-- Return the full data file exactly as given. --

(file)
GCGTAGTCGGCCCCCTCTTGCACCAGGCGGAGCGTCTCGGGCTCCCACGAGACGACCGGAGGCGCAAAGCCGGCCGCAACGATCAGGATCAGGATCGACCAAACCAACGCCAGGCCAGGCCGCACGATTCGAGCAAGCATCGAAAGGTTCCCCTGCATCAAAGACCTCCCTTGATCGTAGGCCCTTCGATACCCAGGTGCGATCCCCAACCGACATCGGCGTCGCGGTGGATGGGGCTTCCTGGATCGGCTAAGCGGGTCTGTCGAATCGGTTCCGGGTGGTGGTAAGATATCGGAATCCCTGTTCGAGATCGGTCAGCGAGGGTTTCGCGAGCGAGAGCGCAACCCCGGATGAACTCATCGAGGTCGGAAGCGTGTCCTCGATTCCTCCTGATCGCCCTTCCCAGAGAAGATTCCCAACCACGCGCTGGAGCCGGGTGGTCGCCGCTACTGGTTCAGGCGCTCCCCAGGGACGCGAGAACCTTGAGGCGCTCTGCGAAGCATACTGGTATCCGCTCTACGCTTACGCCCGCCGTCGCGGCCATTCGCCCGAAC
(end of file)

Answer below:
GCGTAGTCGGCCCCCTCTTGCACCAGGCGGAGCGTCTCGGGCTCCCACGAGACGACCGGAGGCGCAAAGCCGGCCGCAACGATCAGGATCAGGATCGACCAAACCAACGCCAGGCCAGGCCGCACGATTCGAGCAAGCATCGAAAGGTTCCCCTGCATCAAAGACCTCCCTTGATCGTAGGCCCTTCGATACCCAGGTGCGATCCCCAACCGACATCGGCGTCGCGGTGGATGGGGCTTCCTGGATCGGCTAAGCGGGTCTGTCGAATCGGTTCCGGGTGGTGGTAAGATATCGGAATCCCTGTTCGAGATCGGTCAGCGAGGGTTTCGCGAGCGAGAGCGCAACCCCGGATGAACTCATCGAGGTCGGAAGCGTGTCCTCGATTCCTCCTGATCGCCCTTCCCAGAGAAGATTCCCAACCACGCGCTGGAGCCGGGTGGTCGCCGCTACTGGTTCAGGCGCTCCCCAGGGACGCGAGAACCTTGAGGCGCTCTGCGAAGCATACTGGTATCCGCTCTACGCTTACGCCCGCCGTCGCGGCCATTCGCCCGAAC